Coordinator of CHE’s Diabetes-Obesity Spectrum Working Group
In the past couple of months, three new analyses have asked the question: Is exposure to the widespread environmental chemical bisphenol A (BPA) associated with type 2 diabetes in humans? These three add to two previous studies on the same topic, for a grand total of five. It is a good question to ask, since laboratory evidence shows that exposure to BPA can cause insulin resistance in animals, as well as disrupt the functioning of the insulin-producing beta cells in the pancreas, essentially a recipe for type 2 diabetes (Alonso-Magdalena et al).
As we might expect, the new evidence does not provide a clear-cut answer to that question.
Four of the five human studies on BPA and diabetes used the same dataset, the National Health and Examination Survey (NHANES), which is the Center for Disease Control and Prevention’s biennial biomonitoring survey of a large sample of US residents. Using NHANES data from 2003/04, Lang et al found that higher BPA concentrations in urine were associated with diabetes and cardiovascular diagnoses, but not with other common diseases. Melzer et al then analyzed NHANES data from a subsequent survey, from 2005/06, and found that in those years, BPA levels were lower than they had been in 2003/04. The association between heart disease and BPA remained significant in 2005/06. The associaton between BPA and diabetes was significant in pooled data (2003-06), but did not reach significance in 2005/06 alone.
That brings us to the three more recent analyses. Shankar et al also analyzed NHANES data, and found that pooled data from 2003-08 show a positive association between BPA and diabetes. Silver et al took a slightly different view of the 2003-08 NHANES data, defining diabetes by whether or not participants took a diabetes medication, or had high long-term blood glucose levels (instead of using self-reported diabetes, as in the previous analyses). These authors also found an overall positive association between BPA and diabetes in 2003-08 pooled data, although breaking down by year, the association was only significant in 2003/04, not 2005/06 or 2007/08. Curiously, average BPA levels in 2007/08 were up again slightly, after falling between 2003/04 and 2005/06.
The fifth study on BPA and diabetes analyzed a group of Chinese adults, whose average urinary BPA level was lower than in the US. Dividing participants into quartiles of BPA exposure, the data shows that risk of diabetes was higher in people in the second and fourth quartiles of exposure, but not the third. The overall trend was not significant (Ning et al).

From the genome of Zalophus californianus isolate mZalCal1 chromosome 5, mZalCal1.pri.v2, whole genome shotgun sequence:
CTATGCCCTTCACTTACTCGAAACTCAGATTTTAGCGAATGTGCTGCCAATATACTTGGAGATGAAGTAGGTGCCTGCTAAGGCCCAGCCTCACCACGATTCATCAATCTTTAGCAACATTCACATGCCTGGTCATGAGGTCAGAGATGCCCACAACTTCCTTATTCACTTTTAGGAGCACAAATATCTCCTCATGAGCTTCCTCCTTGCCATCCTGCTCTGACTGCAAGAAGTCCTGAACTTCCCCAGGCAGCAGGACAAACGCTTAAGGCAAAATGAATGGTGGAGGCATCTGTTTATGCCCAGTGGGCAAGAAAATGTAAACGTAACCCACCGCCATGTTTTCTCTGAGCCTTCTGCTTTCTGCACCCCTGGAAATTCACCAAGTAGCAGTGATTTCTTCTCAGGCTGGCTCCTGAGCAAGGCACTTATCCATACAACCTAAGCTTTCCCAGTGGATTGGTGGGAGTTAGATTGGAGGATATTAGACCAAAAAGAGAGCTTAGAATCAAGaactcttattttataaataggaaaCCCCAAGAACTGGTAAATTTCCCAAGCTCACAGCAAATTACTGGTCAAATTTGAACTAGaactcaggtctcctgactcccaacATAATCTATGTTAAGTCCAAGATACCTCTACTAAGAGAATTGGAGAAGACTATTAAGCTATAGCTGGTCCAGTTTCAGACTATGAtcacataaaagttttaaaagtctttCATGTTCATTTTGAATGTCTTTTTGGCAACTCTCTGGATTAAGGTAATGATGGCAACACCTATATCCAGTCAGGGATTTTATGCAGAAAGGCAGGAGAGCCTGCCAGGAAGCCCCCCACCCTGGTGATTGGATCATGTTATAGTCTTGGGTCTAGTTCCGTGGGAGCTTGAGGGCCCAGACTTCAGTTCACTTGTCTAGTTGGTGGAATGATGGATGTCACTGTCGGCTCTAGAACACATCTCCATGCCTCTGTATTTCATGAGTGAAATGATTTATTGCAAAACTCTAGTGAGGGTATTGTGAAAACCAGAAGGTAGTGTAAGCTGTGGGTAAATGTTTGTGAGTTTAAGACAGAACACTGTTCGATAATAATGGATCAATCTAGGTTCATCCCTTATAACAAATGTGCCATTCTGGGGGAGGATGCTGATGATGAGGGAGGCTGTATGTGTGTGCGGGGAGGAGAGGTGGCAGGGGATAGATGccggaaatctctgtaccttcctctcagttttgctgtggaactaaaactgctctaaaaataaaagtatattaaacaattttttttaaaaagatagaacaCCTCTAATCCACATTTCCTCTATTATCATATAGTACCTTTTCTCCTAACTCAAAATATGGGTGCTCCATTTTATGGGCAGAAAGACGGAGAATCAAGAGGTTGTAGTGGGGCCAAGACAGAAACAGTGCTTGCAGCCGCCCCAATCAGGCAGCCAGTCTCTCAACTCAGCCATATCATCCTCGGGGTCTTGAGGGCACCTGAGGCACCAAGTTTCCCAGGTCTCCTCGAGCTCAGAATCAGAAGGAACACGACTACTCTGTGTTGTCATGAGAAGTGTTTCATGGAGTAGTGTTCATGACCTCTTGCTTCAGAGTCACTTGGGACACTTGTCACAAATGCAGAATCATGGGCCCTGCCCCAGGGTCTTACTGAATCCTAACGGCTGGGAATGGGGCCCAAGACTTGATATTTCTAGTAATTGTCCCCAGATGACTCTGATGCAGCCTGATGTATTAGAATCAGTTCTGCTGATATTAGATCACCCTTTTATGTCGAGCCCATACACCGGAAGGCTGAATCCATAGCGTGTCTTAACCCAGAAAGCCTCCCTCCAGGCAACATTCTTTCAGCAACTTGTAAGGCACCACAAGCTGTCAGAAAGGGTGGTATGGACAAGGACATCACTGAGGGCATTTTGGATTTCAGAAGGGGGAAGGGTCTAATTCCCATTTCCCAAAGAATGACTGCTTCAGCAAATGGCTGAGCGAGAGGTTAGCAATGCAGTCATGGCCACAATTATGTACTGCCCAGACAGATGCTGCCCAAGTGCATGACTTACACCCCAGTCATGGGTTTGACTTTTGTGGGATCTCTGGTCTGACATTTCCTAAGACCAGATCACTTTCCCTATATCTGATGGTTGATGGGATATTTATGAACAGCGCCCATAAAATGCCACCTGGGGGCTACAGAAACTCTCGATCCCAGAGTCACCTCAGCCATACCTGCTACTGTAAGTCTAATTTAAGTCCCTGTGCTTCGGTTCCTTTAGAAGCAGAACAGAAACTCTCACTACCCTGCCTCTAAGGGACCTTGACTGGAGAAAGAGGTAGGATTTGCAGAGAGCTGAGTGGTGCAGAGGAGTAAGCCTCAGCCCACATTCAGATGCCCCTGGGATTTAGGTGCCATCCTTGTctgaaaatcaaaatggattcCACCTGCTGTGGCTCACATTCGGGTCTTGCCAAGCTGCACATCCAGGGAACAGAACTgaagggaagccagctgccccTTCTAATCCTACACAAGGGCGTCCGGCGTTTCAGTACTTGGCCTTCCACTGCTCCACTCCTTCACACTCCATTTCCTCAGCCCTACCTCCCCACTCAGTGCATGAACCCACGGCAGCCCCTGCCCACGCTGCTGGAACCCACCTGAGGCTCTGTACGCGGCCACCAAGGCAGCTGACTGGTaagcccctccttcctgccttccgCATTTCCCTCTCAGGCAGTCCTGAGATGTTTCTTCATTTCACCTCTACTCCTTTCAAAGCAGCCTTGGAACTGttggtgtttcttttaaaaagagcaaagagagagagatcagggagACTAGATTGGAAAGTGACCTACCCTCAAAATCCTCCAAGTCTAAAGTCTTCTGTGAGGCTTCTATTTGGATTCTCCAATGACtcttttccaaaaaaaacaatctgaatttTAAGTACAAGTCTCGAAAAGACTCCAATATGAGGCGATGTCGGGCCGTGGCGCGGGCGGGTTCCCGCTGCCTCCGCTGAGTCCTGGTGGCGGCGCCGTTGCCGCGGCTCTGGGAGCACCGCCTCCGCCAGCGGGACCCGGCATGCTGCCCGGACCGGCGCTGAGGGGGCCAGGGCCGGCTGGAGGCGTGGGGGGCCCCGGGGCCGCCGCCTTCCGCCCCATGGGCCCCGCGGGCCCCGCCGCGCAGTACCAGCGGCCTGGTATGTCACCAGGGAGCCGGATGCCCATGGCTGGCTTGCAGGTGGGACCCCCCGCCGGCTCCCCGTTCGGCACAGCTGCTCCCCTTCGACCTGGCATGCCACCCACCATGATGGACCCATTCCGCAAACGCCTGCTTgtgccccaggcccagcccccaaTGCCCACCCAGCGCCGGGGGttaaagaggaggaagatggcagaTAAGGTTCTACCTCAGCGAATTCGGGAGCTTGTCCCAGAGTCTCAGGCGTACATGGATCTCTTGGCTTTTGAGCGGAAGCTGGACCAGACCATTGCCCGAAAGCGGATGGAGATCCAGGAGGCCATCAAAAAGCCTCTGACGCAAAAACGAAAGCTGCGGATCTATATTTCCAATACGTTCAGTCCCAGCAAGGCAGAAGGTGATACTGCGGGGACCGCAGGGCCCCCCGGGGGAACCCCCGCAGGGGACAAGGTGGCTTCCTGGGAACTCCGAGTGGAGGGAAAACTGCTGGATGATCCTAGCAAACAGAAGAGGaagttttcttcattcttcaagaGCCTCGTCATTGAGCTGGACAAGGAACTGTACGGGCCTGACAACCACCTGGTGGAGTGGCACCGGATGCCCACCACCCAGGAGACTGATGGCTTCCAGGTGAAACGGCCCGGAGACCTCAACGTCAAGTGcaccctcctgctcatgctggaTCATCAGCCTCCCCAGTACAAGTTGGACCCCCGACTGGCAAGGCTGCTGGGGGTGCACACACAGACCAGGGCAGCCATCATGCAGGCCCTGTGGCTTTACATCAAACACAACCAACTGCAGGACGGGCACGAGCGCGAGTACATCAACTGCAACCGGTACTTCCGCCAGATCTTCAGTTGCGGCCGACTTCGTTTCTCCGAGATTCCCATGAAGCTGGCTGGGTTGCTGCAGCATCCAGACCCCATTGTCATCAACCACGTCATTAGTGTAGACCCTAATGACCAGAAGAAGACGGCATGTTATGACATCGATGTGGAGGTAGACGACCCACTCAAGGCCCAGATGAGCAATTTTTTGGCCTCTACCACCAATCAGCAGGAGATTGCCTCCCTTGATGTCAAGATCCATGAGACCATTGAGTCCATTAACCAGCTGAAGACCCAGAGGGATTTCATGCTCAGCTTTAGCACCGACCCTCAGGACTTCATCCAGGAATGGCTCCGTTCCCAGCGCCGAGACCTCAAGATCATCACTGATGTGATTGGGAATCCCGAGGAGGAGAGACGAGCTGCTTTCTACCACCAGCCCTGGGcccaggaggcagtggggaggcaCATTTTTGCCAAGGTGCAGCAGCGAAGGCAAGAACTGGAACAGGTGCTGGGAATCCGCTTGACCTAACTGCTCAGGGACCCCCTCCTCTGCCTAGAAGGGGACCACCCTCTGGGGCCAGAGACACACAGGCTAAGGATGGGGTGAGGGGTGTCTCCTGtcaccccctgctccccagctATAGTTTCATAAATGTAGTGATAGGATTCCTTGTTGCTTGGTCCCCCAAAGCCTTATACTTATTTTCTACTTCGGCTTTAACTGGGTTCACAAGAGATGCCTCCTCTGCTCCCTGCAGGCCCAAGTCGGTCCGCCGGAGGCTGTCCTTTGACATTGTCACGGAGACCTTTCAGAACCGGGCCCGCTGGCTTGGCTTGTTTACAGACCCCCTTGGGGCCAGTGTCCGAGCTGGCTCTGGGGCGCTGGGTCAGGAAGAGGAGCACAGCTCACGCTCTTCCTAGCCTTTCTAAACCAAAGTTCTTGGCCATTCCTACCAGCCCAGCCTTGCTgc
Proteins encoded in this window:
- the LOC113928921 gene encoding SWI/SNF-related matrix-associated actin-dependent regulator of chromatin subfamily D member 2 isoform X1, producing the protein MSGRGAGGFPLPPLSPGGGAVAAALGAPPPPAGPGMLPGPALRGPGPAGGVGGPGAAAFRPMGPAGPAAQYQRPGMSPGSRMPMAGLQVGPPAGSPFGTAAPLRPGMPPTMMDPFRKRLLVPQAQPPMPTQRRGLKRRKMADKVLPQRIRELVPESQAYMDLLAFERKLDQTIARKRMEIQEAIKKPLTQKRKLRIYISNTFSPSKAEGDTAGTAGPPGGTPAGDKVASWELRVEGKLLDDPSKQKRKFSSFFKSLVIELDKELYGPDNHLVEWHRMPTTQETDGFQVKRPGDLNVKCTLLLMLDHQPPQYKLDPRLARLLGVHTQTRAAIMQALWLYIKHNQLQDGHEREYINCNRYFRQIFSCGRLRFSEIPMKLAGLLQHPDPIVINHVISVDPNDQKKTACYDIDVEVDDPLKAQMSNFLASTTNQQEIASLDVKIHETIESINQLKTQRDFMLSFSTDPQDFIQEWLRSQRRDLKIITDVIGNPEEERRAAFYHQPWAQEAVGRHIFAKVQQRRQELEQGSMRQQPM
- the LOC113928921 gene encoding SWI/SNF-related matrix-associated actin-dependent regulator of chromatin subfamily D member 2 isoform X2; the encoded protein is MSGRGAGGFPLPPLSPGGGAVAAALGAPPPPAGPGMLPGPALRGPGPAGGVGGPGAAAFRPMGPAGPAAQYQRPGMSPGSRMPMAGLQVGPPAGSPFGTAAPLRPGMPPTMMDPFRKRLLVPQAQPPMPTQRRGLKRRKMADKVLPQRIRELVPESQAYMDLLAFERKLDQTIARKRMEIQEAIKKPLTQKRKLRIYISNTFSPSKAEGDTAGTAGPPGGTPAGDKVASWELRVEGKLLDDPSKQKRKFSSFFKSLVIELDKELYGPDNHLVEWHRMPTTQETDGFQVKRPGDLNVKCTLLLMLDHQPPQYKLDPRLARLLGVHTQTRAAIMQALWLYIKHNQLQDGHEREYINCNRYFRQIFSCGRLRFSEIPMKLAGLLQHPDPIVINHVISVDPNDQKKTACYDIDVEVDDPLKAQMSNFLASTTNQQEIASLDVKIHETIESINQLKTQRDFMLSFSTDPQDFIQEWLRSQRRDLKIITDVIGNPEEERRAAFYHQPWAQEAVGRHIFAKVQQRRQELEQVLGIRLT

As a whole, the human studies sometimes find significant associations between BPA and diabetes, especially in NHANES data from 2003/04, but not always, not in other years or in other surveys. All of these studies have the same main weakness: a cross-sectional design that only considers one snapshot in time, and does not include multiple exposure measurements or disease development over time. No human studies have yet looked to see whether developmental exposures to BPA increase the later risk of diabetes, despite animal evidence that in utero exposures can cause insulin resistance and reduce glucose tolerance in male mice, predisposing them to diabetes later in life. Considering that there is widespread exposure to BPA, including in pregnant women, aminiotic fluid, and umbilical cord blood, such studies are urgently needed.
Alonso-Magdalena P, Quesada I, Nadal A. 2011. Endocrine disruptors in the etiology of type 2 diabetes mellitus. Nat.Rev.Endocrinol. 7(6):346-353. http://www.ncbi.nlm.nih.gov/pubmed/21467970
Lang IA, Galloway TS, Scarlett A, Henley WE, Depledge M, Wallace RB, Melzer D. 2008. Association of urinary bisphenol A concentration with medical disorders and laboratory abnormalities in adults. JAMA 300(11):1303-1310. http://www.ncbi.nlm.nih.gov/pubmed/18799442.
Melzer D, Rice NE, Lewis C, Henley WE, Galloway TS. 2010. Association of urinary bisphenol a concentration with heart disease: evidence from NHANES 2003/06. PLoS.One. 5(1):e8673. http://www.ncbi.nlm.nih.gov/pubmed/20084273.
Ning G, Bi Y, Wang T, Xu M, Xu Y, Huang Y, Li M, Li X, Wang W, Chen Y, et al. 2011. Relationship of Urinary Bisphenol A Concentration to Risk for Prevalent Type 2 Diabetes in Chinese Adults: A Cross-sectional Analysis. Ann.Intern.Med. 155(6):368-374. http://www.ncbi.nlm.nih.gov/pubmed/21930854
Shankar A, Teppala S. 2011. Relationship between Urinary Bisphenol A Levels and Diabetes Mellitus. J.Clin.Endocrinol.Metab http://www.ncbi.nlm.nih.gov/pubmed/21956417
Silver MK, O’Neill MS, Sowers MR, Park SK. 2011. Urinary Bisphenol A and Type-2 Diabetes in U.S.Adults: Data from NHANES 2003-2008. PLoS.One. 6(10):e26868. http://www.ncbi.nlm.nih.gov/pubmed/22046388
Another study came out two days after I wrote this. It found BPA levels were associated with an increased risk of obesity and insulin resistance in Chinese adults:
Wang T, Li M, Chen B, Xu M, Xu Y, Huang Y, Lu J, Chen Y, Wang W, Li X, Liu Y, Bi Y, Lai S, Ning G. 2011. Urinary Bisphenol A (BPA) Concentration Associates with Obesity and Insulin Resistance. J.Clin.Endocrinol.Metab [epub ahead of print].
According to Jenny Ruhl’s blog ( google Blood Sugar 101 ),. there is a substantial body of evidence that rodents are an inappropriate model for human diabetes. She cites drugs that benefit rodents with diabetes are harmful to humans. She also states that the research industry has such a vested interested in rodent diabetes studies that there is no likely end to this scientific misadventure. That is good news for the diabetic rats though ! So its a good idea to avoid BPA for many reasons, but be very wary of conclusions from rodent diabetes.